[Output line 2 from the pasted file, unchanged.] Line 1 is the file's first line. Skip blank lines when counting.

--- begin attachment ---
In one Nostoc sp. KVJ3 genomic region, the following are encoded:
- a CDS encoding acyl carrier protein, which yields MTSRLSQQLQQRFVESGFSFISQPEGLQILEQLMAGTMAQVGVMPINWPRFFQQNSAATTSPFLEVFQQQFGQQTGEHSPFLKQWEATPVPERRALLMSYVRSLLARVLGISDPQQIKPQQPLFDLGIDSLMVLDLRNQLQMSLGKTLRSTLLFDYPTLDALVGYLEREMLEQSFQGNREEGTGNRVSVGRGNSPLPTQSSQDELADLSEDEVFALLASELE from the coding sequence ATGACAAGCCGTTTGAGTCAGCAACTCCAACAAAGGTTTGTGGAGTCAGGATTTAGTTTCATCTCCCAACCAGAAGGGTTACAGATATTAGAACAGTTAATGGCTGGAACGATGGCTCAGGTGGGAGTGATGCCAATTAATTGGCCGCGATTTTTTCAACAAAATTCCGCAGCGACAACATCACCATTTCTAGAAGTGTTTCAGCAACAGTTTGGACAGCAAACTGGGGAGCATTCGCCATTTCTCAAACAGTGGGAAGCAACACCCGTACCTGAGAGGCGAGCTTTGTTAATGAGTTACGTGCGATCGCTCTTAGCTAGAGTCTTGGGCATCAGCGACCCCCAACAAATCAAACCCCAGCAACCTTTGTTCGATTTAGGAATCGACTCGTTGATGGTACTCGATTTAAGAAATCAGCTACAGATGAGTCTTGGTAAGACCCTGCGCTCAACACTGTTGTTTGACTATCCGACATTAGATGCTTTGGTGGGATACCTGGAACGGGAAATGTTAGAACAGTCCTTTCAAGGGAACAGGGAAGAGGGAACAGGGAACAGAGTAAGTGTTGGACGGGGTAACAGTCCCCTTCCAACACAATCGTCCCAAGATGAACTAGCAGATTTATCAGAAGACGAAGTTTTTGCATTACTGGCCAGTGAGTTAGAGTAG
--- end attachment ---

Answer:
- a CDS encoding acyl carrier protein, which yields MTSRLSQQLQQRFVESGFSFISQPEGLQILEQLMAGTMAQVGVMPINWPRFFQQNSAATTSPFLEVFQQQFGQQTGEHSPFLKQWEATPVPERRALLMSYVRSLLARVLGISDPQQIKPQQPLFDLGIDSLMVLDLRNQLQMSLGKTLRSTLLFDYPTLDALVGYLEREMLEQSFQGNREEGTGNRVSVGRGNSPLPTQSSQDELADLSEDEVFALLASELE from the coding sequence ATGACAAGCCGTTTGAGTCAGCAACTCCAACAAAGGTTTGTGGAGTCAGGATTTAGTTTCATCTCCCAACCAGAAGGGTTACAGATATTAGAACAGTTAATGGCTGGAACGATGGCTCAGGTGGGAGTGATGCCAATTAATTGGCCGCGATTTTTTCAACAAAATTCCGCAGCGACAACATCACCATTTCTAGAAGTGTTTCAGCAACAGTTTGGACAGCAAACTGGGGAGCATTCGCCATTTCTCAAACAGTGGGAAGCAACACCCGTACCTGAGAGGCGAGCTTTGTTAATGAGTTACGTGCGATCGCTCTTAGCTAGAGTCTTGGGCATCAGCGACCCCCAACAAATCAAACCCCAGCAACCTTTGTTCGATTTAGGAATCGACTCGTTGATGGTACTCGATTTAAGAAATCAGCTACAGATGAGTCTTGGTAAGACCCTGCGCTCAACACTGTTGTTTGACTATCCGACATTAGATGCTTTGGTGGGATACCTGGAACGGGAAATGTTAGAACAGTCCTTTCAAGGGAACAGGGAAGAGGGAACAGGGAACAGAGTAAGTGTTGGACGGGGTAACAGTCCCCTTCCAACACAATCGTCCCAAGATGAACTAGCAGATTTATCAGAAGACGAAGTTTTTGCATTACTGGCCAGTGAGTTAGAGTAG